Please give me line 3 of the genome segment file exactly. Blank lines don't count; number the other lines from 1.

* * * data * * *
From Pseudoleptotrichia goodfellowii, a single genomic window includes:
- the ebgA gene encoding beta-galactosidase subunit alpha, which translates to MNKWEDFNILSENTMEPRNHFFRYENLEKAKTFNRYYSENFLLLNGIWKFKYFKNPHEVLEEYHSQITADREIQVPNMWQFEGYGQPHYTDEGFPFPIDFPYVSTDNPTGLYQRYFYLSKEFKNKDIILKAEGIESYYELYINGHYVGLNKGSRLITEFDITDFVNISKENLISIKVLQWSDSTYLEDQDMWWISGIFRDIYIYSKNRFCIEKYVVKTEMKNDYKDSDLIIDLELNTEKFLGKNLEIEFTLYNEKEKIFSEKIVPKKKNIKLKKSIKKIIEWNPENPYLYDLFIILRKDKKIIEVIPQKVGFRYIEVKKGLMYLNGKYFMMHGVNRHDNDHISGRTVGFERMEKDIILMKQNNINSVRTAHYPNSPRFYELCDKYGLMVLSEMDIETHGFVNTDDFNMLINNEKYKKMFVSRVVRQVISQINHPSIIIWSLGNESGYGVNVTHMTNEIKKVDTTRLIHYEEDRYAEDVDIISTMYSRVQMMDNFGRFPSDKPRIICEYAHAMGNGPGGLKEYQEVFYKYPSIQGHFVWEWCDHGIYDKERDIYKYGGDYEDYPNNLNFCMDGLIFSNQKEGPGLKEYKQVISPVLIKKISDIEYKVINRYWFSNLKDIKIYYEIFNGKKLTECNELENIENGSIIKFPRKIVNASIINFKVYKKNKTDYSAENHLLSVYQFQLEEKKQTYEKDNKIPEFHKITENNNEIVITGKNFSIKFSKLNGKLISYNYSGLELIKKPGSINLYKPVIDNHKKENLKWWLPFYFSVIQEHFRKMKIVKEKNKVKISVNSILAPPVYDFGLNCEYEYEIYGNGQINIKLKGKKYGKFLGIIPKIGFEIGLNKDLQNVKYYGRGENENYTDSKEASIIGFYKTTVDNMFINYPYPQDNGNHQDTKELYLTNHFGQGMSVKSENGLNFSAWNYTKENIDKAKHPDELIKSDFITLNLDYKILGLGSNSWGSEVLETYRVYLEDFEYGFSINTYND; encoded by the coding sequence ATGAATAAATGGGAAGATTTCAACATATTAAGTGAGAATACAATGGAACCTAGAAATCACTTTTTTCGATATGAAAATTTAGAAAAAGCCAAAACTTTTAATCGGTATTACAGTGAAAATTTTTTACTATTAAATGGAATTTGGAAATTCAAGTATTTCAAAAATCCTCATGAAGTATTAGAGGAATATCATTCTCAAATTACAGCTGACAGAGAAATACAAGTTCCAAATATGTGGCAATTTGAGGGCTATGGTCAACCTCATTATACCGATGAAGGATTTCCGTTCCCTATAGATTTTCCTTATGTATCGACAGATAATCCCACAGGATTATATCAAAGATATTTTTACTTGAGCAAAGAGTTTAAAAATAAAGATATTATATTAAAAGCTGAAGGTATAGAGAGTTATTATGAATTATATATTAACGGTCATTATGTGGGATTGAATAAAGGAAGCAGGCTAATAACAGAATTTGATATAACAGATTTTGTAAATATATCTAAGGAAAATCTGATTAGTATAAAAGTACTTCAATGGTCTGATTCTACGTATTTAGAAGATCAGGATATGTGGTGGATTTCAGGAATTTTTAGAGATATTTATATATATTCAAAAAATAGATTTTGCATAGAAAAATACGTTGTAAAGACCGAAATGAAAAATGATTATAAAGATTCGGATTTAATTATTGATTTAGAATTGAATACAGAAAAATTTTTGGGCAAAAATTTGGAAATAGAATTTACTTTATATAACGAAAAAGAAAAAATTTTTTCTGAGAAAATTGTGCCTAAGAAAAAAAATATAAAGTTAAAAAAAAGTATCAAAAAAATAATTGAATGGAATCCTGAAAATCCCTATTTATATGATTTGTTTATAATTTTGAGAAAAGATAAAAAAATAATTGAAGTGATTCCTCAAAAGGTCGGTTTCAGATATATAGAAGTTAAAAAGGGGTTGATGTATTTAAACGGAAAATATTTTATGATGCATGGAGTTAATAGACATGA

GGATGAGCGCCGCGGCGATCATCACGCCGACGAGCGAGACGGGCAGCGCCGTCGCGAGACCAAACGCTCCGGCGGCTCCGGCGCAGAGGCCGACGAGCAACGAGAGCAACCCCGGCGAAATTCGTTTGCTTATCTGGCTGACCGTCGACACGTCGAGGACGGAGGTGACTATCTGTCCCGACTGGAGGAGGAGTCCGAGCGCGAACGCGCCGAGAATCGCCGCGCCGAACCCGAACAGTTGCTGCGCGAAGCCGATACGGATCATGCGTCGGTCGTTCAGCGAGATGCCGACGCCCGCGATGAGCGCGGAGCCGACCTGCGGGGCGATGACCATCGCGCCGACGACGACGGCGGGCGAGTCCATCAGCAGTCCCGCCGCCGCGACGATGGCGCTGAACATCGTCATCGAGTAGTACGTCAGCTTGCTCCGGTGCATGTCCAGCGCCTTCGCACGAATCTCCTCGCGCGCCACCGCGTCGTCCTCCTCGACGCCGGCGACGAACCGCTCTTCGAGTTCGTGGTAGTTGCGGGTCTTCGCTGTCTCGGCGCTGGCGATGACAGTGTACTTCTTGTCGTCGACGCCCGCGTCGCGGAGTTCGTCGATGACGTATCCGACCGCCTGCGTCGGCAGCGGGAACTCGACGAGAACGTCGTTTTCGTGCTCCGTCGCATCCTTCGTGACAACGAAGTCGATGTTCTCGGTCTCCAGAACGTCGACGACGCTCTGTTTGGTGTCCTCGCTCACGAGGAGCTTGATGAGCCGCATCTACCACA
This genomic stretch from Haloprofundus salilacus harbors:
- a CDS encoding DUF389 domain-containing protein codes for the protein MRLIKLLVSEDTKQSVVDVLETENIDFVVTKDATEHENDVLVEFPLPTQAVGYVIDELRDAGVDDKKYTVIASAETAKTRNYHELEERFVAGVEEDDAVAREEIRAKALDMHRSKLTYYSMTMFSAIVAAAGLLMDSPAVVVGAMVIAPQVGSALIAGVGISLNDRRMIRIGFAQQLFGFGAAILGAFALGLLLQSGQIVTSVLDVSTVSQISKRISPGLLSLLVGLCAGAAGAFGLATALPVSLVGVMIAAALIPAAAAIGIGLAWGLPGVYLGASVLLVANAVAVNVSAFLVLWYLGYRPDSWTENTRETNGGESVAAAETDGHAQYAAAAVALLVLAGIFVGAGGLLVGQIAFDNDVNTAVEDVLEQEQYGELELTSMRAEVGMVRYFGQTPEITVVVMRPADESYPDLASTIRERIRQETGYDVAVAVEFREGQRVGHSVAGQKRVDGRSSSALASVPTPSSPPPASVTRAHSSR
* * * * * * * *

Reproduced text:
GGATGAGCGCCGCGGCGATCATCACGCCGACGAGCGAGACGGGCAGCGCCGTCGCGAGACCAAACGCTCCGGCGGCTCCGGCGCAGAGGCCGACGAGCAACGAGAGCAACCCCGGCGAAATTCGTTTGCTTATCTGGCTGACCGTCGACACGTCGAGGACGGAGGTGACTATCTGTCCCGACTGGAGGAGGAGTCCGAGCGCGAACGCGCCGAGAATCGCCGCGCCGAACCCGAACAGTTGCTGCGCGAAGCCGATACGGATCATGCGTCGGTCGTTCAGCGAGATGCCGACGCCCGCGATGAGCGCGGAGCCGACCTGCGGGGCGATGACCATCGCGCCGACGACGACGGCGGGCGAGTCCATCAGCAGTCCCGCCGCCGCGACGATGGCGCTGAACATCGTCATCGAGTAGTACGTCAGCTTGCTCCGGTGCATGTCCAGCGCCTTCGCACGAATCTCCTCGCGCGCCACCGCGTCGTCCTCCTCGACGCCGGCGACGAACCGCTCTTCGAGTTCGTGGTAGTTGCGGGTCTTCGCTGTCTCGGCGCTGGCGATGACAGTGTACTTCTTGTCGTCGACGCCCGCGTCGCGGAGTTCGTCGATGACGTATCCGACCGCCTGCGTCGGCAGCGGGAACTCGACGAGAACGTCGTTTTCGTGCTCCGTCGCATCCTTCGTGACAACGAAGTCGATGTTCTCGGTCTCCAGAACGTCGACGACGCTCTGTTTGGTGTCCTCGCTCACGAGGAGCTTGATGAGCCGCATCTACCACA